I wrote last week about the wonderful world of airline baggage fees. I even put a version of it up on the Huffington Post. Little did I know that I was going to get new information on how airlines like to make their pricing confusing.
Apparently in addition to adding in separate fees for checked luggage, carry-on bags, pretzels, restrooms, breathing, etc., airlines have a bad habit of changing their prices very frequently. For example, the fare on flights between Atlanta and Las Vegas changes once every six seconds on average. Chris Elliott asks:
Why is this allowed?
If grocery store prices changed once every six seconds, people would be rioting in the streets. In fact, it’s hard to think of any other consumer product with such volatile prices. Even gas prices don’t change this frequently.
And so I wonder — who is letting this happen, again? And should it be happening?
All the free marketers out there, what say you?
If he were a reader, I would put this under reader questions. 🙂 A free-marketer might flippantly say that the changes in prices reflect changes in equilibrium due to shifts in supply and demand. (See lessons 3-5 and 7 here for a review.) Upon further inspection, however, this doesn’t seem to be a particularly compelling explanation. Let’s think about the determinants of supply and demand:
Determinants of Demand:
- Prices of Related Goods
- Number of Potential Buyers
Determinants of Supply:
- Input Prices
- Number of Firms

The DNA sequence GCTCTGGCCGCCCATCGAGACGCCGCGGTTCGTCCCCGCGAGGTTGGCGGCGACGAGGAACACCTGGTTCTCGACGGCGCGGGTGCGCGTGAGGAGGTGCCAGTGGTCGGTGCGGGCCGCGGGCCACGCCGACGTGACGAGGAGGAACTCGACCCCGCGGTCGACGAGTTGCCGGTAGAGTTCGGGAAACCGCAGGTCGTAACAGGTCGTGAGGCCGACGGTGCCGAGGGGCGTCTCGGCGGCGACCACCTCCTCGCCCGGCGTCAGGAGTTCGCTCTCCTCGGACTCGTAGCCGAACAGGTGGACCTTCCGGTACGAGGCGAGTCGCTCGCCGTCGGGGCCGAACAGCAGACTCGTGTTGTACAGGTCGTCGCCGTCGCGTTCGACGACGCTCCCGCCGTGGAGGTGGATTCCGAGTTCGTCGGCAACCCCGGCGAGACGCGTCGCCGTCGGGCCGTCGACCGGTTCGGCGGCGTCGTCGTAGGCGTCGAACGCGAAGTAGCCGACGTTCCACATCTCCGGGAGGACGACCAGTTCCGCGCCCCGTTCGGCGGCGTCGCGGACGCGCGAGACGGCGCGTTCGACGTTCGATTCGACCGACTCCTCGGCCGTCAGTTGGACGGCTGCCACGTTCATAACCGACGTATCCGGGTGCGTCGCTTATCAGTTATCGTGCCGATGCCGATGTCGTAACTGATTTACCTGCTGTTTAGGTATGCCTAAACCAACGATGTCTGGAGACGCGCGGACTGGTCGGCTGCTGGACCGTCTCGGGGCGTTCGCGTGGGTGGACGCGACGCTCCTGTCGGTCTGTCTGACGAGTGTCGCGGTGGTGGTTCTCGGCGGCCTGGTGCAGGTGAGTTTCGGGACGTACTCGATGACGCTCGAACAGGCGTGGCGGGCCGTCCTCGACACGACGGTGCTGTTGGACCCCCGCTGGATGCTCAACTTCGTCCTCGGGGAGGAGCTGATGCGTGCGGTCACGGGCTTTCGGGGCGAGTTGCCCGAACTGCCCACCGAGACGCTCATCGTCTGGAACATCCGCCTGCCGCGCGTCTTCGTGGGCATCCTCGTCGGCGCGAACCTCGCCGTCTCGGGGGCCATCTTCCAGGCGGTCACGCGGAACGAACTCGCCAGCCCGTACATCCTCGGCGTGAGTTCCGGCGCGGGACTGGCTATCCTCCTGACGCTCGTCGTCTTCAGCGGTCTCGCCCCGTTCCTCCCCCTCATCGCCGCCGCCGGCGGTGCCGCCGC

Therefore, we have 5 things under the demand heading and 4 things under the supply heading that could be making prices jump around. (5 and 4 since saying that prices make prices jump around is a little like a dog chasing its tail.) I don’t know about you, but I am having a bit of trouble convincing myself that any of these factors (or even all of them combined) move around enough to justify the once every 6 seconds price changes. (Also, from what I can tell, this is not simply a case of markets gradually moving towards equilibrium, since the price movements appear to be more random than that.) The closest I can get is to conjecture that perhaps somehow the fares are tracking the price of fuel, but even that argument is tenuous…so no, I don’t think that the price jumps are simply the forces of supply and demand at work.
Aside from the cause7 of the price changes is a potentially more relevant point- regardless of why they happen, rapidly changing prices are not really helpful in either consumer or producer decision-making. Since the price changes seem to be coming voluntarily from the airlines’ end, I will focus on the annoyance to consumers that this situation presents. Expectations of future prices are determinant of demand, as noted above. The rapidly changing prices mean that consumers can’t form reliable expectations about future prices, so it becomes more difficult to decide whether or not to buy something now. Consumers may shy away from purchasing because they don’t want to see a lower price later and feel like they’ve overpaid, or they may try to engage in the airline equivalent of market timing. The latter approach requires a time and effort investment on the part of the consumer and effectively raises the true cost of the airline ticket.
If the price changes are off-putting to and time-consuming for potential consumers, then they are unlikely to actually be profit-maximizing for the airlines, so I am a little confused as to why this is happening in the first place. On the up side, the behavior increases demand for sites like Yapta. So, unless Yapta is paying the airlines to behave in this way, I really have no good explanation. (And no, I am not enough of a conspiracy theorist to actually think that.)
I suppose my answers to the specific questions asked are “because not all consumer annoyances are deemed worthy of regulation,” “the government is allowing it to happen by not regulating,” and “I can’t decide,” respectively.